Interestingly, this hybrid gene had two independent gain-of-function effects: increased trypsinogen gene copy number and it contained the p.N29I pancreatitis-causing missense mutation.
Positive_regulation (increased) of trypsinogen gene associated with pancreatitis
9) Confidence 0.68 Published 2008 Journal Cytogenet. Genome Res. Section Abstract Doc Link 19287144 Disease Relevance 0.61 Pain Relevance 0.31
However, our investigations on the cleavability of the trypsinogen activation bond bond by active trypsin [3] and cathepsin B provide further evidence, that autoactivation rather than cathepsin B mediated trypsinogen activation is the key pathogenic event in the development of hereditary pancreatitis in D22G and K23R-carriers.
Positive_regulation (activation) of trypsinogen associated with pancreatitis
10) Confidence 0.68 Published 2002 Journal BMC Gastroenterol Section Body Doc Link PMC117221 Disease Relevance 0.59 Pain Relevance 0.06
This indicates a high control of cathepsin B action on trypsinogen activation by the amino acid structure of TAP and highlights the particular functional importance of the D22 residue within the tetraaspartic group D19-D20-D21-D22.
Positive_regulation (activation) of trypsinogen in D22
11) Confidence 0.68 Published 2002 Journal BMC Gastroenterol Section Body Doc Link PMC117221 Disease Relevance 0.18 Pain Relevance 0
Our data support the generally accepted hypothesis, that pancreatitis is caused by increased intrapancreatic trypsin activity.
Positive_regulation (increased) of trypsin associated with pancreatitis
12) Confidence 0.68 Published 2002 Journal BMC Gastroenterol Section Body Doc Link PMC117221 Disease Relevance 0.43 Pain Relevance 0.09
In contrast to the mutations N29I, N29T and R122H, which are located away from this cleavage site, trypsinogen mutations affecting the K23-I24 bond could potentially affect the cathepsin B action on trypsinogen activation.
Positive_regulation (activation) of trypsinogen in cleavage
13) Confidence 0.68 Published 2002 Journal BMC Gastroenterol Section Body Doc Link PMC117221 Disease Relevance 0.29 Pain Relevance 0.07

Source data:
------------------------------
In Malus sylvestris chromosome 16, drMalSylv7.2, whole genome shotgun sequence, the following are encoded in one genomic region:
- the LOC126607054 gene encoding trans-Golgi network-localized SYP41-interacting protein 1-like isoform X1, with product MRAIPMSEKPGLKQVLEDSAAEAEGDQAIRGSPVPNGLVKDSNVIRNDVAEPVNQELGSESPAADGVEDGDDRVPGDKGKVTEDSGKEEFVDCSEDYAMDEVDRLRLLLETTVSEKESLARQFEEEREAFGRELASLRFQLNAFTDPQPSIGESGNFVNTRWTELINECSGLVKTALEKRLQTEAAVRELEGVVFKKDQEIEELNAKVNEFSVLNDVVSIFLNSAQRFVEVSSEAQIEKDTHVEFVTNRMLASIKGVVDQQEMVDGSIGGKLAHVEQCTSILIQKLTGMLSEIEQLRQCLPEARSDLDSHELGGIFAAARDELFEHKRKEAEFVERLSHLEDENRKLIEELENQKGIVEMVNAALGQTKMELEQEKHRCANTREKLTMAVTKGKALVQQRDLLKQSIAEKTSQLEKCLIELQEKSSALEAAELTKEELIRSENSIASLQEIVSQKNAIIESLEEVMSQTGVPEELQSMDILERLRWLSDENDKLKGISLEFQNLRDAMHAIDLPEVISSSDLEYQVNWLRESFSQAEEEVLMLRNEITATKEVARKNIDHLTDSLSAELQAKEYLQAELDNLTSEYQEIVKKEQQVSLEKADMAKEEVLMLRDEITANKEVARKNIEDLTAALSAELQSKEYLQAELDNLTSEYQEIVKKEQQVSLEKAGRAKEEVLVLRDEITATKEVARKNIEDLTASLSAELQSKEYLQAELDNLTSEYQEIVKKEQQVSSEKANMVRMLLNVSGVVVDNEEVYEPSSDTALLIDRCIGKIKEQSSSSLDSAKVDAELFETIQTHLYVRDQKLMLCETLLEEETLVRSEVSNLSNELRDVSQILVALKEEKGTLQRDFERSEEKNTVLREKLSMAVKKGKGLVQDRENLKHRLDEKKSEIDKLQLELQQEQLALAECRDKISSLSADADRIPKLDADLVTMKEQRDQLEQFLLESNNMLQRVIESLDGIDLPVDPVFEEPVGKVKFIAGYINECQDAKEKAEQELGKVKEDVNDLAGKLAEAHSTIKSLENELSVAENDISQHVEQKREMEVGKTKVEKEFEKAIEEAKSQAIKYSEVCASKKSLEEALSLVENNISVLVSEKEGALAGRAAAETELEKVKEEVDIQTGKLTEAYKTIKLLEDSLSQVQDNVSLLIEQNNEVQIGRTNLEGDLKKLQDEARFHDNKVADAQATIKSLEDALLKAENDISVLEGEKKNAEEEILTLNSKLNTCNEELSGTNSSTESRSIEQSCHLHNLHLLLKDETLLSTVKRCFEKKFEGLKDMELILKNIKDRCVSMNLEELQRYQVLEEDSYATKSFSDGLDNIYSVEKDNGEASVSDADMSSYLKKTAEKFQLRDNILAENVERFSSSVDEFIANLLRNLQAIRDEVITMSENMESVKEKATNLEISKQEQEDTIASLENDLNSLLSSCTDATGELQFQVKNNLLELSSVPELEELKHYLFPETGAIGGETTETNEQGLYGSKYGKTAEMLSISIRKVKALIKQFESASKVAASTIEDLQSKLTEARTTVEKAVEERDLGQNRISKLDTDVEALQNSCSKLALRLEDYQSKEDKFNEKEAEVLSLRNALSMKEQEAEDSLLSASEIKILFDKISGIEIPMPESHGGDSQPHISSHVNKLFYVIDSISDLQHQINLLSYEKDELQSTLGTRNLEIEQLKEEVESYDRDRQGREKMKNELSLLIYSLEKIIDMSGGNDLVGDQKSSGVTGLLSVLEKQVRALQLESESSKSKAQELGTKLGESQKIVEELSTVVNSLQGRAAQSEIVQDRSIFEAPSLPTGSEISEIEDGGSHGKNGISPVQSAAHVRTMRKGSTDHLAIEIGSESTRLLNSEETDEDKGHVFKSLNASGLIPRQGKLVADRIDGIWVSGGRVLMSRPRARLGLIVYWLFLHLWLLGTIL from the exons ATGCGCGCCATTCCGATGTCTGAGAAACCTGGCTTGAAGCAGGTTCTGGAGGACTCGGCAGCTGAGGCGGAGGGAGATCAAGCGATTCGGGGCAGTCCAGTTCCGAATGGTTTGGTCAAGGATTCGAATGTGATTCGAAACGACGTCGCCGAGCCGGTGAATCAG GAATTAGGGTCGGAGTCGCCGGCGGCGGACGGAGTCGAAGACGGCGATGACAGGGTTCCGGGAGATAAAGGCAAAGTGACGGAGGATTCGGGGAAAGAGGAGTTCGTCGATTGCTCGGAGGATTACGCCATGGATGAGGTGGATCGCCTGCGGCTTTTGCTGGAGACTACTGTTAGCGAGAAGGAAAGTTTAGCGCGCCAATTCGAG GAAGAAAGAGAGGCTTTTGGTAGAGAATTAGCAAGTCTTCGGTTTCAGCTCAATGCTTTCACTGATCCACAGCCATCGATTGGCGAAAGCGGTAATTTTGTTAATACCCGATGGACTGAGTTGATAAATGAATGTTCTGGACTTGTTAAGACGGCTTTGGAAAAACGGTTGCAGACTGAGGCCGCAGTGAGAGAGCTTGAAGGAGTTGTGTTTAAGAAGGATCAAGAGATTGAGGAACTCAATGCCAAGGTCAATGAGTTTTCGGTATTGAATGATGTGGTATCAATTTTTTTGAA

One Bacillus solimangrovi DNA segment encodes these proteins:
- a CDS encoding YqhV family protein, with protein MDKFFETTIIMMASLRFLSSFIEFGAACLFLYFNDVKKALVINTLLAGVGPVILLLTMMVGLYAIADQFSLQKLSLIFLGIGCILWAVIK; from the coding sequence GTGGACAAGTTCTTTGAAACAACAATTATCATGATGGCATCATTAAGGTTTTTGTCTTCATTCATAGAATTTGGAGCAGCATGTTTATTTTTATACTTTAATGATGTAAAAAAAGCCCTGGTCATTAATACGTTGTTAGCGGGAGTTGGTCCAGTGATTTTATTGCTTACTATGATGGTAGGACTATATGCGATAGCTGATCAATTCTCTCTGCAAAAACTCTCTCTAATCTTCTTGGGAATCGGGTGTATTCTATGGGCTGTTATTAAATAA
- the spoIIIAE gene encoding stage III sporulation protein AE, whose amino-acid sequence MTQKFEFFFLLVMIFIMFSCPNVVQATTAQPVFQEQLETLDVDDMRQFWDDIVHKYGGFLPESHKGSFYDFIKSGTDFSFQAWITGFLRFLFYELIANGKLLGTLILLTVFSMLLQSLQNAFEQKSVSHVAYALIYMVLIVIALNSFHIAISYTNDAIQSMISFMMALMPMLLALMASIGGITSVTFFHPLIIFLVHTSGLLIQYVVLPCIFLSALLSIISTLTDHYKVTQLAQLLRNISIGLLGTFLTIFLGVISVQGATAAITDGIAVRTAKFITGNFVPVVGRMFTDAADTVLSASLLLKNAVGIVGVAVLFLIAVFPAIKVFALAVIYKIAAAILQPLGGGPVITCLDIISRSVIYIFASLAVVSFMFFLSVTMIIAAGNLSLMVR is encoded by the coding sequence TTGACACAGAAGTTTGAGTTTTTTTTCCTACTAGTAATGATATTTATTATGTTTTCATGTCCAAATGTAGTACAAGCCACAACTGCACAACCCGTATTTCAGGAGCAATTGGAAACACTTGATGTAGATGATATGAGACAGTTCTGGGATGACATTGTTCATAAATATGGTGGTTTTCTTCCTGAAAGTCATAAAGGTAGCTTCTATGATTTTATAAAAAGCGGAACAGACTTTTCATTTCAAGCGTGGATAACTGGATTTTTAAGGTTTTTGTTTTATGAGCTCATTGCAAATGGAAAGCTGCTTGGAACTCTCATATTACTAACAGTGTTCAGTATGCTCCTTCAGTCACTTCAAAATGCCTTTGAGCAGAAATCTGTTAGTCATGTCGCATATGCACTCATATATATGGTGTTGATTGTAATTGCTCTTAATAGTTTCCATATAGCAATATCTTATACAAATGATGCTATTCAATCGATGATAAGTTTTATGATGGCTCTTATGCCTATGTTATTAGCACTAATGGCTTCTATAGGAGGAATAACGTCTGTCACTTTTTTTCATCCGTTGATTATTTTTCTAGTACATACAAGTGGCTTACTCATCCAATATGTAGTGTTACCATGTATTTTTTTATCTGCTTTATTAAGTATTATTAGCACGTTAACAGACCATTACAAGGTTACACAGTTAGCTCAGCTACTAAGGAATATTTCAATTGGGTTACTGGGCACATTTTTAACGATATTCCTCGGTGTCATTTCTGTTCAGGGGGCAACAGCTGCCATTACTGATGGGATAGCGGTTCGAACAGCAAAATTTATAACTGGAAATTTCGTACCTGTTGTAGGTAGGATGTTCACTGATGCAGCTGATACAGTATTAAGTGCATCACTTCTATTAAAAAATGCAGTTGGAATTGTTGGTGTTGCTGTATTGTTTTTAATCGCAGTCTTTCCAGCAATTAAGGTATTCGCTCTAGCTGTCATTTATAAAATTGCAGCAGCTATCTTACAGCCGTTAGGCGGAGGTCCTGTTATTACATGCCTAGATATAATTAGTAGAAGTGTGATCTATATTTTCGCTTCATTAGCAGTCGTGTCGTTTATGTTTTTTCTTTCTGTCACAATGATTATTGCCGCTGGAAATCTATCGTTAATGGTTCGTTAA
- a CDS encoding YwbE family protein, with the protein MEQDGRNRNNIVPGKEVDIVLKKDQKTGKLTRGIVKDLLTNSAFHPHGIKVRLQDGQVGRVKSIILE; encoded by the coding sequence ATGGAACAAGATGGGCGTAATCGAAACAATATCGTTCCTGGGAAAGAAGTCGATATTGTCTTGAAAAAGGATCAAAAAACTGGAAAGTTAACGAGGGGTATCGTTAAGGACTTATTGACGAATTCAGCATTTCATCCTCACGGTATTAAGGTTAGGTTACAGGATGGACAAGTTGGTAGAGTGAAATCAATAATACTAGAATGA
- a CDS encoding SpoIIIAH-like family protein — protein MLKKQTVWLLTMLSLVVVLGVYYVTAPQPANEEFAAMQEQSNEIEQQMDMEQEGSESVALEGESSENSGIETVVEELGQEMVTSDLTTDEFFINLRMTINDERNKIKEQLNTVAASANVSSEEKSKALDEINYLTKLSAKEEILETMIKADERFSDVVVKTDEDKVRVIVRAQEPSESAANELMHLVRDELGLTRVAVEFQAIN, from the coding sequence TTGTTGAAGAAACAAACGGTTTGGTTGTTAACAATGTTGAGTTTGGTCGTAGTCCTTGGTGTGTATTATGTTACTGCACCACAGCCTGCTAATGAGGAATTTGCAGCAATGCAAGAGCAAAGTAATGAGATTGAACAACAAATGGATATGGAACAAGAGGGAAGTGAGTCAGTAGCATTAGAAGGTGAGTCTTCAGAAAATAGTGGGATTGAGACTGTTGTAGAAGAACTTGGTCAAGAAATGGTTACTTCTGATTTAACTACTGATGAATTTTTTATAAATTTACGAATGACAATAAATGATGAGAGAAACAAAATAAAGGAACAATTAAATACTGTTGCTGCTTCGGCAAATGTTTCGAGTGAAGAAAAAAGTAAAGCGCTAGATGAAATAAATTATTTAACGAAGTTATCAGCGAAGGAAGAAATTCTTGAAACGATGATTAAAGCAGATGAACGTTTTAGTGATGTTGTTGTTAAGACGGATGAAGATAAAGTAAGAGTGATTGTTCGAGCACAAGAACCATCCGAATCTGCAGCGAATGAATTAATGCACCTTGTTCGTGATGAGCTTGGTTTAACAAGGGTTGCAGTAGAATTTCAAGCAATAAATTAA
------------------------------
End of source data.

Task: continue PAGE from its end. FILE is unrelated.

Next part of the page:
The resulting impaired cathepsin B mediated trypsinogen activation seems not be a pancreatitis promoting pathogenic step.


Positive_regulation (activation) of trypsinogen associated with pancreatitis
14) Confidence 0.68 Published 2002 Journal BMC Gastroenterol Section Body Doc Link PMC117221 Disease Relevance 0.46 Pain Relevance 0
Studies with cathepsin B deficient mice presented evidence, that the premature and intracellular activation of trypsinogen largely depends on the presence of cathepsin B [7].
Positive_regulation (activation) of trypsinogen
15) Confidence 0.68 Published 2002 Journal BMC Gastroenterol Section Body Doc Link PMC117221 Disease Relevance 0.57 Pain Relevance 0.13
The correlation was first observed in patients with hyperparathyroidism while trypsin activation, secretion stimulus and stabilization are suspected mechanisms [16].
Positive_regulation (activation) of trypsin associated with hypercalcemia
16) Confidence 0.67 Published 2003 Journal BMC Gastroenterol Section Body Doc Link PMC317302 Disease Relevance 1.30 Pain Relevance 0.66
Elevated serum calcium levels can lead to premature activation of trypsinogen inducing autodigestion of the pancreatic parenchyma [20].
Positive_regulation (activation) of trypsinogen in parenchyma
17) Confidence 0.67 Published 2003 Journal BMC Gastroenterol Section Body Doc Link PMC317302 Disease Relevance 0.97 Pain Relevance 0
Accumulation of active trypsin mutants are hypothesized to initiate a digestive enzyme activation cascade in the pancreatic acinar cells leading to autodigestion, an intense inflammatory response, and acute pancreatitis.
Positive_regulation (Accumulation) of trypsin in acinar cells associated with inflammatory response and pancreatitis
18) Confidence 0.66 Published 1999 Journal Baillieres Best Pract Res Clin Gastroenterol Section Abstract Doc Link 11030605 Disease Relevance 0.90 Pain Relevance 0.28
These may predispose to acute pancreatitis by eliminating one of the fail-safe mechanisms used by the pancreas to eliminate prematurely activated trypsin.
Positive_regulation (activated) of trypsin in pancreas associated with pancreatitis
19) Confidence 0.66 Published 1999 Journal Baillieres Best Pract Res Clin Gastroenterol Section Abstract Doc Link 11030605 Disease Relevance 0.88 Pain Relevance 0.27
The Whitcomb model in its original form has remained very popular over the years, even though more detailed biochemical analysis indicated that the R122H mutation results not only in increased trypsin stability but also in increased zymogen stability and increased autoactivation [62,63].
Positive_regulation (increased) of zymogen
20) Confidence 0.60 Published 2007 Journal Orphanet J Rare Dis Section Body Doc Link PMC1774562 Disease Relevance 0.27 Pain Relevance 0.05